Corollary 4.1 (Informal).
If is the full partitioning of which is to say for all , then the optimal is equivalent to where
However running post-processing to accomplish the same task as the model training is both redundant and infeasible to be accurately done in this way. It is then necessary to balance partitioning the feature space and still maintaining enough data to accurately calibrate each partition. Furthermore, from the intuition we gave before, we aren’t simply doing this partitioning in hopes of improvement because of the mathematical guarantee, but because the over-confidence means that our model may not have accounted for specific partitions appropriately.
The granularity to which the feature space can be partitioned and still maintain accuracy has also been studied in the fairness literature giving bounds on the sample complexity for multicalibration Shabat et al. (2020)
, and there has also been work on estimating calibration of higher moments for multicalibrationJung et al. (2021). The sample complexity results are agnostic to calibration technique, but for a more practical application the extent of the partitioning should be dependent on the which calibration technique is applied. For example, histogram binning essentially estimates the full score distributions and will require more samples to keep empirical error low. In contrast, Platt scaling is just logistic regression on one variable and thus requires fewer samples to get accurate parameters for the calibration.
Additionally, the extent of the partitioning also depends upon whether we use a random forest for our partitioning scheme and take the average calibration over all the trees. In the same way that the trees can have a greater depth because of the ensemble nature of a random forest, we could take advantage of the same ensemble type structure to partition more finely. We could also apply tree pruning techniques via cross-validationKohavi and others (1995) to determine the ideal level of partitioning.
5 Heterogeneous Calibration Framework
Combining the intuition in Section 3 whereby over-confident models under-utilize heterogeneous partitions, and the theoretical optimality in Section 4 of calibrating each partition separately to maximize AUC, immediately implies the general heterogeneous calibration framework:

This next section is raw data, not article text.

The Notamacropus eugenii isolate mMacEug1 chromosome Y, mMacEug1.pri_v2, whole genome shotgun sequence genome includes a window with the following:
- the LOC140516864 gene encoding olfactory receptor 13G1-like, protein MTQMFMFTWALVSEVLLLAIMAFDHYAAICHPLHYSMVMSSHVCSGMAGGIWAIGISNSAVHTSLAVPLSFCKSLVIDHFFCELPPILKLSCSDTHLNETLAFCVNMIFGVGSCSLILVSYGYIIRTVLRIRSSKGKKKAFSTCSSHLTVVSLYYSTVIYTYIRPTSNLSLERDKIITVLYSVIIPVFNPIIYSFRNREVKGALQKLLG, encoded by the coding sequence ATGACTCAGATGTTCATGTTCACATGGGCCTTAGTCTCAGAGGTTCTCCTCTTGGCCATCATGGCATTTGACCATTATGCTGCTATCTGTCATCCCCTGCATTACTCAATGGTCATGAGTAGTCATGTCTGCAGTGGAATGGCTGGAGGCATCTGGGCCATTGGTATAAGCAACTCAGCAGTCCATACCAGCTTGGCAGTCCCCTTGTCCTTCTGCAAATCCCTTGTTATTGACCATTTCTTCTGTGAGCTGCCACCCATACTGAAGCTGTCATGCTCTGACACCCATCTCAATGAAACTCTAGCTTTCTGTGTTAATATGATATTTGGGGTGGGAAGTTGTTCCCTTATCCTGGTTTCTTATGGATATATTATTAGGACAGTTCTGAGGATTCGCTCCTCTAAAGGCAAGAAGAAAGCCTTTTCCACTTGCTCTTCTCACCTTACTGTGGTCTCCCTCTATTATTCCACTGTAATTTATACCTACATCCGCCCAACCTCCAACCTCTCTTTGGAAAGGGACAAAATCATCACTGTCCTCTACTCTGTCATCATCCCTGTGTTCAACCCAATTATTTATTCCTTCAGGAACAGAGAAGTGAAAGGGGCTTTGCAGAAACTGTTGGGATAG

Partition the feature space for maximal heterogeneity
Calibrate each partition of the feature space separately
We give an explicit implementation of this framework in Section 5.1, but the flexibility of this paradigm allows for many possible implementations. In particular, there are a multitude of post-hoc calibration techniques from the literature that could be applied Platt and others (1999); Zadrozny and Elkan (2002, 2001); Naeini et al. (2015); Kumar et al. (2019); Kull et al. (2019). Furthermore, splitting the feature space with a decision tree, which greedily maximizes heterogeneity, is the most obvious choice but we could also use a random forest here by repeating the partitioning and calibration multiple times and outputting the average across the trees. We could also utilize boosted trees, which gives a sequence of partitions, and then sequentially apply calibration such that the final transformation was a nested composition of calibrations for each partitioning. We further sketch out the details of how this could work for boosted trees in the appendix (Section 13), but leave a more thorough examination to future work. Additionally, we could construct decision trees that greedily split the feature space to more directly optimize AUC that we discuss in Section 12.
We note that this framework can easily be applied to multi-class classification with many tree-based partitioning schemes and calibration techniques being extendable to multi-class classification. We also focus upon tabular data and recommender systems because heterogeneity is much more common in these settings, but this framework could be extended to image classification and natural language processing. In particular the partitioning of the feature space could be identified by applying a decision tree to the neurons of an internal layer in the neural network, which are often considered to represent more general patterns and thus have more heterogeneity.